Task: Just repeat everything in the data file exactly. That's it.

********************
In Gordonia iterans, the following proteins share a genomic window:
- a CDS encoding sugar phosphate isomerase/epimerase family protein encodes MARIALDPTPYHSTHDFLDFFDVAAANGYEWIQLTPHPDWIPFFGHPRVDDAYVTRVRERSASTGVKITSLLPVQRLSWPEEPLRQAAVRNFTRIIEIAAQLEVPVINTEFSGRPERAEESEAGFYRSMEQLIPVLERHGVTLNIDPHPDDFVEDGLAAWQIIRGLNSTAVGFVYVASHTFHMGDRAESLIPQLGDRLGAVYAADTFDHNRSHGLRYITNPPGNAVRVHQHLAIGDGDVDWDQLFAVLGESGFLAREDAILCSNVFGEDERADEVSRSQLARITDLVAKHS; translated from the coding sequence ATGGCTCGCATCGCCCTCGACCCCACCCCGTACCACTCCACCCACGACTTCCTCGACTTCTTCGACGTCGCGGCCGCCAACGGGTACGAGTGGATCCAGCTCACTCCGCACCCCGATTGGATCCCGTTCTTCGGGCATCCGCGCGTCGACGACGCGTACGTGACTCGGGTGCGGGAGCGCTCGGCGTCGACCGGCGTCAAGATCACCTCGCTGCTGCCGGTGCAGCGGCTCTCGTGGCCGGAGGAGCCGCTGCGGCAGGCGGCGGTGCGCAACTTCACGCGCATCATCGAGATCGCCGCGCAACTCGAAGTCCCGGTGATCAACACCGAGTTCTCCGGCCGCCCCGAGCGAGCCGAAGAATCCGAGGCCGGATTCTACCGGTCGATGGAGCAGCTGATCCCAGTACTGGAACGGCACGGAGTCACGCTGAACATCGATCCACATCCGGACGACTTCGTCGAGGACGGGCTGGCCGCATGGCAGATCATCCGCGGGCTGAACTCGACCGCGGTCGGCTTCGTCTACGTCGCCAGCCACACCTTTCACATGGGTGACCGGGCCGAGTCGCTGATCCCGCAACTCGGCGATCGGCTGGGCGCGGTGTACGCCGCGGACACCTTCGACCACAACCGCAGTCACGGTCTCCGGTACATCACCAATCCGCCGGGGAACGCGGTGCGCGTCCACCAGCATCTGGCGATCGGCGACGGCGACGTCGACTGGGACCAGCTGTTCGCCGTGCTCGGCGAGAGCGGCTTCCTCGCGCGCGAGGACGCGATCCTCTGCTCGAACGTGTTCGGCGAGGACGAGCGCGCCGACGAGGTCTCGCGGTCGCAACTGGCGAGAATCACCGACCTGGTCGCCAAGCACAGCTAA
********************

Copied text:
In Gordonia iterans, the following proteins share a genomic window:
- a CDS encoding sugar phosphate isomerase/epimerase family protein encodes MARIALDPTPYHSTHDFLDFFDVAAANGYEWIQLTPHPDWIPFFGHPRVDDAYVTRVRERSASTGVKITSLLPVQRLSWPEEPLRQAAVRNFTRIIEIAAQLEVPVINTEFSGRPERAEESEAGFYRSMEQLIPVLERHGVTLNIDPHPDDFVEDGLAAWQIIRGLNSTAVGFVYVASHTFHMGDRAESLIPQLGDRLGAVYAADTFDHNRSHGLRYITNPPGNAVRVHQHLAIGDGDVDWDQLFAVLGESGFLAREDAILCSNVFGEDERADEVSRSQLARITDLVAKHS; translated from the coding sequence ATGGCTCGCATCGCCCTCGACCCCACCCCGTACCACTCCACCCACGACTTCCTCGACTTCTTCGACGTCGCGGCCGCCAACGGGTACGAGTGGATCCAGCTCACTCCGCACCCCGATTGGATCCCGTTCTTCGGGCATCCGCGCGTCGACGACGCGTACGTGACTCGGGTGCGGGAGCGCTCGGCGTCGACCGGCGTCAAGATCACCTCGCTGCTGCCGGTGCAGCGGCTCTCGTGGCCGGAGGAGCCGCTGCGGCAGGCGGCGGTGCGCAACTTCACGCGCATCATCGAGATCGCCGCGCAACTCGAAGTCCCGGTGATCAACACCGAGTTCTCCGGCCGCCCCGAGCGAGCCGAAGAATCCGAGGCCGGATTCTACCGGTCGATGGAGCAGCTGATCCCAGTACTGGAACGGCACGGAGTCACGCTGAACATCGATCCACATCCGGACGACTTCGTCGAGGACGGGCTGGCCGCATGGCAGATCATCCGCGGGCTGAACTCGACCGCGGTCGGCTTCGTCTACGTCGCCAGCCACACCTTTCACATGGGTGACCGGGCCGAGTCGCTGATCCCGCAACTCGGCGATCGGCTGGGCGCGGTGTACGCCGCGGACACCTTCGACCACAACCGCAGTCACGGTCTCCGGTACATCACCAATCCGCCGGGGAACGCGGTGCGCGTCCACCAGCATCTGGCGATCGGCGACGGCGACGTCGACTGGGACCAGCTGTTCGCCGTGCTCGGCGAGAGCGGCTTCCTCGCGCGCGAGGACGCGATCCTCTGCTCGAACGTGTTCGGCGAGGACGAGCGCGCCGACGAGGTCTCGCGGTCGCAACTGGCGAGAATCACCGACCTGGTCGCCAAGCACAGCTAA